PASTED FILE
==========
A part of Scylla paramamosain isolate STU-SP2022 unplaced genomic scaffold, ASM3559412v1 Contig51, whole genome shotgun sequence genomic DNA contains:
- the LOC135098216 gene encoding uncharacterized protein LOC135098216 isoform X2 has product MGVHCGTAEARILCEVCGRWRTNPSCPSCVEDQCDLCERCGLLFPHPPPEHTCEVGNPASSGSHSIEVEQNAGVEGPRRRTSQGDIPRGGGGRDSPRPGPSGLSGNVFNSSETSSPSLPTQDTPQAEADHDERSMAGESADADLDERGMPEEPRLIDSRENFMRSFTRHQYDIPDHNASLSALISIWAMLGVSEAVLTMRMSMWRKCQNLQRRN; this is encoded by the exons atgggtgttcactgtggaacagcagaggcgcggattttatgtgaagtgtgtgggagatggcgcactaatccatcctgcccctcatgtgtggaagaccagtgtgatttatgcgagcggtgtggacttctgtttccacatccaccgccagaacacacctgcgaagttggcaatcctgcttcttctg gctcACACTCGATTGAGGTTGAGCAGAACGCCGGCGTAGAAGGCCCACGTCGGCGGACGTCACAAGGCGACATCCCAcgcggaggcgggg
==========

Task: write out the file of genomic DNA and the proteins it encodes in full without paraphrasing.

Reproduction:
A part of Scylla paramamosain isolate STU-SP2022 unplaced genomic scaffold, ASM3559412v1 Contig51, whole genome shotgun sequence genomic DNA contains:
- the LOC135098216 gene encoding uncharacterized protein LOC135098216 isoform X2 has product MGVHCGTAEARILCEVCGRWRTNPSCPSCVEDQCDLCERCGLLFPHPPPEHTCEVGNPASSGSHSIEVEQNAGVEGPRRRTSQGDIPRGGGGRDSPRPGPSGLSGNVFNSSETSSPSLPTQDTPQAEADHDERSMAGESADADLDERGMPEEPRLIDSRENFMRSFTRHQYDIPDHNASLSALISIWAMLGVSEAVLTMRMSMWRKCQNLQRRN; this is encoded by the exons atgggtgttcactgtggaacagcagaggcgcggattttatgtgaagtgtgtgggagatggcgcactaatccatcctgcccctcatgtgtggaagaccagtgtgatttatgcgagcggtgtggacttctgtttccacatccaccgccagaacacacctgcgaagttggcaatcctgcttcttctg gctcACACTCGATTGAGGTTGAGCAGAACGCCGGCGTAGAAGGCCCACGTCGGCGGACGTCACAAGGCGACATCCCAcgcggaggcgggg